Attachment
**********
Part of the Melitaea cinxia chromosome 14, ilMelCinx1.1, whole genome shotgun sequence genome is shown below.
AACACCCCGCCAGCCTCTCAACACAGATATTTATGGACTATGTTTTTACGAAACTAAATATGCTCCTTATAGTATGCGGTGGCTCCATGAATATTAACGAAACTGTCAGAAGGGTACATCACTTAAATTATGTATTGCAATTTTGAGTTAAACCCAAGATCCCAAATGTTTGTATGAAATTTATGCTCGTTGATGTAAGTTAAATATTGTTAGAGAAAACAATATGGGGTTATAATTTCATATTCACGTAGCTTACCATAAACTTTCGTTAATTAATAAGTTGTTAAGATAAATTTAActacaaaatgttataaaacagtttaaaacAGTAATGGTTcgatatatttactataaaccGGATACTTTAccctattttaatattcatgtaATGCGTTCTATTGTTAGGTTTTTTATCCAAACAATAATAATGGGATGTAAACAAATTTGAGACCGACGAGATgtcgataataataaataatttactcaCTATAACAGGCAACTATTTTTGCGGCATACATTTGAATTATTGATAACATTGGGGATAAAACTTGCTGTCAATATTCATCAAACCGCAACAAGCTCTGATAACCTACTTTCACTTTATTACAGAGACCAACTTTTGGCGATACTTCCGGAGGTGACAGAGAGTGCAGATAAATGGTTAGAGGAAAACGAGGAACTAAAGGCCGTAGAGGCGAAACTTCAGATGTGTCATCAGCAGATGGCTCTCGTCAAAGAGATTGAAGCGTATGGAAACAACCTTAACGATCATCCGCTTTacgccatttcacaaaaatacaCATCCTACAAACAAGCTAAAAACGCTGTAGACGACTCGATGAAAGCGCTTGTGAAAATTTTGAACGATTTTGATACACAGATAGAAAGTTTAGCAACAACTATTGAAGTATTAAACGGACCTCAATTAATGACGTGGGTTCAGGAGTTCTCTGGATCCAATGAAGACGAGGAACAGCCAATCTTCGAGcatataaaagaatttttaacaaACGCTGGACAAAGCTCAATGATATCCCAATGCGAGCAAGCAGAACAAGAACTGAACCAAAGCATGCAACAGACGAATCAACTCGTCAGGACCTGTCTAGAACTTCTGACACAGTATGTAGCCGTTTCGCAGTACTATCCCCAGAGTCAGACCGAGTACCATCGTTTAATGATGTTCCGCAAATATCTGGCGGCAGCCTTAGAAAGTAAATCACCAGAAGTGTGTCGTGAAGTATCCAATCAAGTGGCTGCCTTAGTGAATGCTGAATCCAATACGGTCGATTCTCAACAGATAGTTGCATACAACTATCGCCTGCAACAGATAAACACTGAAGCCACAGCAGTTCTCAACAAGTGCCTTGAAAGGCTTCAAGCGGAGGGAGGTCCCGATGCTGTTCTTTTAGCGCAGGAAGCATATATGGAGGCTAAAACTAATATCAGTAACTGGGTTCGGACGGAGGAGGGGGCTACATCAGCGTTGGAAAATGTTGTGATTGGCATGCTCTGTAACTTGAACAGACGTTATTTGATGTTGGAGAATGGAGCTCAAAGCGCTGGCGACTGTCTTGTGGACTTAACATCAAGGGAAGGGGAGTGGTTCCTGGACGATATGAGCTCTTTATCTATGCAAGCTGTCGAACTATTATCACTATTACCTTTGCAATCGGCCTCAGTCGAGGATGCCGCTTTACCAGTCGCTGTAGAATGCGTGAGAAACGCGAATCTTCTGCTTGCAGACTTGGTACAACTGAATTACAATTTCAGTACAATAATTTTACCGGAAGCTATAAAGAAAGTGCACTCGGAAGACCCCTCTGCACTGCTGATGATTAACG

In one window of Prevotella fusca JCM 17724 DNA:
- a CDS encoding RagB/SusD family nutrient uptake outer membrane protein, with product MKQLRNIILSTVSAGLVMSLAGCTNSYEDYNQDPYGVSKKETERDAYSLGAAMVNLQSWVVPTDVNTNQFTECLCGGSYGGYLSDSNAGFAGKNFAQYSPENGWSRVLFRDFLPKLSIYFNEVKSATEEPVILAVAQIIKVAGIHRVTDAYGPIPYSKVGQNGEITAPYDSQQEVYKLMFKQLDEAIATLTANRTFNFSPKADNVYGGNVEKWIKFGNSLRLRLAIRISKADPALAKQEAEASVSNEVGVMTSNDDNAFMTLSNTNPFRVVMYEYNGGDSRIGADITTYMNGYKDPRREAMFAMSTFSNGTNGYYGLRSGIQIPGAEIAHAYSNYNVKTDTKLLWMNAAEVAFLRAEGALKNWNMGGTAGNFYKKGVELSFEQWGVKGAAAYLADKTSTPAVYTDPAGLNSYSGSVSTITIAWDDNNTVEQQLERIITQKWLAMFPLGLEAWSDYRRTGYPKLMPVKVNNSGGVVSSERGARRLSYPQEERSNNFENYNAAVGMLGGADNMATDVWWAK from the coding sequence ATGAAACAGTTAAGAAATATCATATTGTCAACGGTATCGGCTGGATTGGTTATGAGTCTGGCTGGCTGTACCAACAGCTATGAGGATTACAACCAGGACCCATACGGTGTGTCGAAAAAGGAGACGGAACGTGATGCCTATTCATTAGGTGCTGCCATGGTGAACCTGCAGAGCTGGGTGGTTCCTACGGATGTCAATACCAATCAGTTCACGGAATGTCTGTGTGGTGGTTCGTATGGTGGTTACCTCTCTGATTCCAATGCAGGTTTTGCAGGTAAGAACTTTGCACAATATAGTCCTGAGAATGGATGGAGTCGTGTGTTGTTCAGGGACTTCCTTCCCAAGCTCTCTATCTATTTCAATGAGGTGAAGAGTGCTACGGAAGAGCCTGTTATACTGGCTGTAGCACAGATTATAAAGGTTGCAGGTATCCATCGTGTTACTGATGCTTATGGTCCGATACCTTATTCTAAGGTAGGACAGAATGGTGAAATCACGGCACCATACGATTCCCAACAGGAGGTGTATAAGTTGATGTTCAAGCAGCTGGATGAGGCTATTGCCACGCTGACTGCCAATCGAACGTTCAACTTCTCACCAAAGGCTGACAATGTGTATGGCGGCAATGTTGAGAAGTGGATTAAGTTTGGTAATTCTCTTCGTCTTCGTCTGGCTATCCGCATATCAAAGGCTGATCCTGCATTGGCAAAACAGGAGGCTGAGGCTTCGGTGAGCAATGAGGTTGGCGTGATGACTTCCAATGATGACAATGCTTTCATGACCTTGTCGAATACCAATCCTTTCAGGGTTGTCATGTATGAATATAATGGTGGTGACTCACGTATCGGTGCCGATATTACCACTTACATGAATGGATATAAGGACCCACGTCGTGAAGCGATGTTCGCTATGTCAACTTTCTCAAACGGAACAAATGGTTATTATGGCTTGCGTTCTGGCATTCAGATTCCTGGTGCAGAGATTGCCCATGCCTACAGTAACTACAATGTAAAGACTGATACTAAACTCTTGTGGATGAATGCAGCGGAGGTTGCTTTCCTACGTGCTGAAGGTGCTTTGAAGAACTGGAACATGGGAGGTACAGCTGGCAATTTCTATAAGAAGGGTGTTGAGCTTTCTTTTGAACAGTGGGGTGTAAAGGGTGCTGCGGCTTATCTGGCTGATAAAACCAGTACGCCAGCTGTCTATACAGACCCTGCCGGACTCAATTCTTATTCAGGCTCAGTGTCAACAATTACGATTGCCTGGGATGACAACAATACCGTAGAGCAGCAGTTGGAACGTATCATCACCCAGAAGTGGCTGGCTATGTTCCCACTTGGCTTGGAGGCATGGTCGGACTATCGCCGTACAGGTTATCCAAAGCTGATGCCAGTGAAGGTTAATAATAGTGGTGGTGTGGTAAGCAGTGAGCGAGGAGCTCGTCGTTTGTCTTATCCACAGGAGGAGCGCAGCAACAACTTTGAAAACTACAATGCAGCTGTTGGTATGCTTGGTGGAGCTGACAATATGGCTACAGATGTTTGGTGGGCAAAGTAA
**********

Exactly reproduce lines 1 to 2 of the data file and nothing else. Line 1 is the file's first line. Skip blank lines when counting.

Part of the Melitaea cinxia chromosome 14, ilMelCinx1.1, whole genome shotgun sequence genome is shown below.
AACACCCCGCCAGCCTCTCAACACAGATATTTATGGACTATGTTTTTACGAAACTAAATATGCTCCTTATAGTATGCGGTGGCTCCATGAATATTAACGAAACTGTCAGAAGGGTACATCACTTAAATTATGTATTGCAATTTTGAGTTAAACCCAAGATCCCAAATGTTTGTATGAAATTTATGCTCGTTGATGTAAGTTAAATATTGTTAGAGAAAACAATATGGGGTTATAATTTCATATTCACGTAGCTTACCATAAACTTTCGTTAATTAATAAGTTGTTAAGATAAATTTAActacaaaatgttataaaacagtttaaaacAGTAATGGTTcgatatatttactataaaccGGATACTTTAccctattttaatattcatgtaATGCGTTCTATTGTTAGGTTTTTTATCCAAACAATAATAATGGGATGTAAACAAATTTGAGACCGACGAGATgtcgataataataaataatttactcaCTATAACAGGCAACTATTTTTGCGGCATACATTTGAATTATTGATAACATTGGGGATAAAACTTGCTGTCAATATTCATCAAACCGCAACAAGCTCTGATAACCTACTTTCACTTTATTACAGAGACCAACTTTTGGCGATACTTCCGGAGGTGACAGAGAGTGCAGATAAATGGTTAGAGGAAAACGAGGAACTAAAGGCCGTAGAGGCGAAACTTCAGATGTGTCATCAGCAGATGGCTCTCGTCAAAGAGATTGAAGCGTATGGAAACAACCTTAACGATCATCCGCTTTacgccatttcacaaaaatacaCATCCTACAAACAAGCTAAAAACGCTGTAGACGACTCGATGAAAGCGCTTGTGAAAATTTTGAACGATTTTGATACACAGATAGAAAGTTTAGCAACAACTATTGAAGTATTAAACGGACCTCAATTAATGACGTGGGTTCAGGAGTTCTCTGGATCCAATGAAGACGAGGAACAGCCAATCTTCGAGcatataaaagaatttttaacaaACGCTGGACAAAGCTCAATGATATCCCAATGCGAGCAAGCAGAACAAGAACTGAACCAAAGCATGCAACAGACGAATCAACTCGTCAGGACCTGTCTAGAACTTCTGACACAGTATGTAGCCGTTTCGCAGTACTATCCCCAGAGTCAGACCGAGTACCATCGTTTAATGATGTTCCGCAAATATCTGGCGGCAGCCTTAGAAAGTAAATCACCAGAAGTGTGTCGTGAAGTATCCAATCAAGTGGCTGCCTTAGTGAATGCTGAATCCAATACGGTCGATTCTCAACAGATAGTTGCATACAACTATCGCCTGCAACAGATAAACACTGAAGCCACAGCAGTTCTCAACAAGTGCCTTGAAAGGCTTCAAGCGGAGGGAGGTCCCGATGCTGTTCTTTTAGCGCAGGAAGCATATATGGAGGCTAAAACTAATATCAGTAACTGGGTTCGGACGGAGGAGGGGGCTACATCAGCGTTGGAAAATGTTGTGATTGGCATGCTCTGTAACTTGAACAGACGTTATTTGATGTTGGAGAATGGAGCTCAAAGCGCTGGCGACTGTCTTGTGGACTTAACATCAAGGGAAGGGGAGTGGTTCCTGGACGATATGAGCTCTTTATCTATGCAAGCTGTCGAACTATTATCACTATTACCTTTGCAATCGGCCTCAGTCGAGGATGCCGCTTTACCAGTCGCTGTAGAATGCGTGAGAAACGCGAATCTTCTGCTTGCAGACTTGGTACAACTGAATTACAATTTCAGTACAATAATTTTACCGGAAGCTATAAAGAAAGTGCACTCGGAAGACCCCTCTGCACTGCTGATGATTAACG